registry helps pet owners cope with canine cancer diagnoses | New

When pets are diagnosed with cancer, pet owners may not know what to do or where to turn for help. As veterinarians try to provide them with information about prognosis and treatments, these pet owners are often left with feelings of fear and sadness.

Pets have become beloved members of families and daily parts of their lives, especially since the height of COVID-19.

Dr. Theresa Fossum, board-certified veterinary surgeon based at Carefree, is part of an effort to create a registry and index that will provide valuable information to pet owners, veterinarians and researchers.

The National Canine Cancer Registry and Canine Cancer Care Index will provide resources for pet parents and medical records for veterinarians, academics, insurance companies, and food research companies and pet medications.

Although there are a number of European registries focusing on cancer in humans and companion animals, there has been a lack of them in the United States. This new registry and index has been designed to provide important tools needed to advance canine cancer care.

Fossum was interested in developing a Texas and national canine cancer registry when she was on the faculty at Texas A&M University 12 years ago. However, she said the technology was not yet available for this type of registry.

“We didn’t have the technology that would allow us to extract information from electronic medical records without veterinarians having to re-enter the information,” Fossum said. “They were going to have to enter the data twice and it was not feasible. Vets don’t have time to do that.

Fossum, CEO of Epic Veterinary Specialists and CEO and co-founder of Dr. Fossum’s Pet Care, said technology has finally caught up to the point where this type of electronic record is possible.

The advisory board responsible for this registry is made up of oncologists and veterinarians from across the country. Dr. Craig Clifford, medical oncologist, co-chairs the council with Fossum.

To start the process, the council commissioned a Gallup survey of more than 3,500 dog parents, conducted in March to better understand the issues. The survey helped the council get an idea of ​​the high incidence of canine cancer; the belief of dog parents that there must be more treatment for canine cancer; their reluctance to have their pets undergo cancer treatments due to financial concerns, side effects and the age of the animal and the prevalence of anxiety, depression, mental health issues sleep and work absences for pet owners facing a diagnosis of canine cancer.

“One of the things we learned from that is that while in general we try to do a good job of communicating with landlords, those who have to deal with a devastating diagnosis like cancer, we need more resources for these people to reach whether they are mental health professionals or people who have had dogs with similar cancers,” Fossum said.

During the survey, dog owners also expressed a desire for a national canine cancer registry to better understand cancers in dogs and their treatments.

Fossum said an important part of the registry’s growth will be letting pet owners know.

“The more pet owners who know about the registry, who can talk to their vets, tell them about it, and allow us access to their records, the faster and better the registry will grow and the more valuable it will be,” Fossum said.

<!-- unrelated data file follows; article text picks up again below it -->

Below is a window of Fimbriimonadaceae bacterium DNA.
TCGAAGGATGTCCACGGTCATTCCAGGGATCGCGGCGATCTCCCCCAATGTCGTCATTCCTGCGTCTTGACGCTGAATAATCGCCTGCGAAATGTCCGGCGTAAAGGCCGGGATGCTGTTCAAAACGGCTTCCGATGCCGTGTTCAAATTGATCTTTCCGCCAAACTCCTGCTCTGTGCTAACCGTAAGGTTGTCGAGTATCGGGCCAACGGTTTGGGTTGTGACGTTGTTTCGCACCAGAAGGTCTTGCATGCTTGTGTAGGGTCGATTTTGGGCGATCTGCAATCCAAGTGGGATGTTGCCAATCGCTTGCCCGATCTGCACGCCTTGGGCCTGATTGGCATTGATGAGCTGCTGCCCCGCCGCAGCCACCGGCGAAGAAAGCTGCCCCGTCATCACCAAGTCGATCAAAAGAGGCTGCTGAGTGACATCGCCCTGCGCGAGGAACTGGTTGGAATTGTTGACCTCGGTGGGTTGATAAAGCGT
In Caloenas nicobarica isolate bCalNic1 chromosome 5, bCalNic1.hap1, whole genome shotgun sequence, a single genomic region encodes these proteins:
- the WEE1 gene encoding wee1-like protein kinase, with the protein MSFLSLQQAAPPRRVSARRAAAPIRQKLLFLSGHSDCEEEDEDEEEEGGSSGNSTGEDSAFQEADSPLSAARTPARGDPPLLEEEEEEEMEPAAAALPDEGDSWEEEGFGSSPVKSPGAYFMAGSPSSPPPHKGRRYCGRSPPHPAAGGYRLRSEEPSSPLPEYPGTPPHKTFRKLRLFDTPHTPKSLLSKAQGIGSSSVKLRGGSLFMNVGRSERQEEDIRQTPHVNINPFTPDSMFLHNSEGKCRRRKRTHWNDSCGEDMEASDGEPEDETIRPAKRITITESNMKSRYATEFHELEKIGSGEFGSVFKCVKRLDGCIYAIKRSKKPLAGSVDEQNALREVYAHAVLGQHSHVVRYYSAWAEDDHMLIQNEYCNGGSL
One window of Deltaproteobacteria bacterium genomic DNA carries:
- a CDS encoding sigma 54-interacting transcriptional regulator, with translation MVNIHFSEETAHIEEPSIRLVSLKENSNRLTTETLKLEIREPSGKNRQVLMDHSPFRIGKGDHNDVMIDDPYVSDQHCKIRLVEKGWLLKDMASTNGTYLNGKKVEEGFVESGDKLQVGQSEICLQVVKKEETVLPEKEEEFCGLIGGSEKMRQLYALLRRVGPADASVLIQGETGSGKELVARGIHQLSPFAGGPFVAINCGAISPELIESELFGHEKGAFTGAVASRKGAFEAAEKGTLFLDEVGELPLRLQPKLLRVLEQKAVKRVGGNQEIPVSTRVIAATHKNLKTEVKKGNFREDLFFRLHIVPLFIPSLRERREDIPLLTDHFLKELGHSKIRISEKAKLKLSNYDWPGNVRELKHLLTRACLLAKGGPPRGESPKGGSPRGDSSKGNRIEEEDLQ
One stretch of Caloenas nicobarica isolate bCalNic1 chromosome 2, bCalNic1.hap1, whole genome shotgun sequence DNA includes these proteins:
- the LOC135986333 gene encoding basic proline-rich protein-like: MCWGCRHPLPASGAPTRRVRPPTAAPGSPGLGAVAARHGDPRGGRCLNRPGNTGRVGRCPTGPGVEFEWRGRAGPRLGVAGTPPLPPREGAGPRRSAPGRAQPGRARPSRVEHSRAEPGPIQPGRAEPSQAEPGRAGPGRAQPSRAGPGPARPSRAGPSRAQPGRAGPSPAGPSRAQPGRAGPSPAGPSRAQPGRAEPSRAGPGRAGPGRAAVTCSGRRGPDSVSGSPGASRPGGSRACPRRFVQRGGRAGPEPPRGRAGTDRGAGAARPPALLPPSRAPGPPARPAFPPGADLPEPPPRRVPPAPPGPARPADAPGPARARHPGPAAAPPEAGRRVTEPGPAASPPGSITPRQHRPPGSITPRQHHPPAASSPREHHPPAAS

The registry began with a review of over 30,000 anonymous canine records and information on over 800 canine cancer diagnoses, all of which were uploaded to a central database. The database has grown and will continue to grow as new information is uploaded.

The registry’s online website is divided into different sections for pet owners, veterinarians and partners. The registry and index will provide important data on canine cancer, particularly on the prevalence of canine cancer in certain breeds, ages, sexes or geographic locations. Fossum said she hopes the registry will be used in a variety of ways by veterinarians and researchers, including finding participants in research studies.

“Interestingly, people are very willing to put their dogs into studies,” she said. “They do it, first, because they want to help other dogs. Any information we learn will. And then the other thing is they want to help people.

According to Fossum, dogs often have tumor types similar to humans, including lymphomas in the lymphatic systems, osteosarcomas in the bones, and melanomas in the skin and mouth. For this reason, research on dogs with cancer can often be applied to humans.

“Dogs are an incredible model for treatment. Cancer is just one of them,” Fossum said. “One of the issues we have is that we’re moving from mice to humans…Dogs are a much more predictive animal model.”

Dog cancer prevalence information can also help researchers understand if there are environmental factors affecting people and animals in a certain area.

“We can see that there is more cancer in dogs in a particular region of the country than what we are used to,” Fossum explained. “That would tell us there’s something causing more cancer in dogs, and that they live in the same environment as people, so maybe we should check that out.”

The index and registry were co-sponsored by herbal prescription company Jaguar Health, health data organization IVEE and global health communications agency TogoRun.

Veterinarians and pet owners can upload dogs’ medical records to the website. They can also send information about resources for pet owners, such as support groups.

The Canine Cancer Registry and Canine Cancer Care Index are available at takechargerregistry.com.

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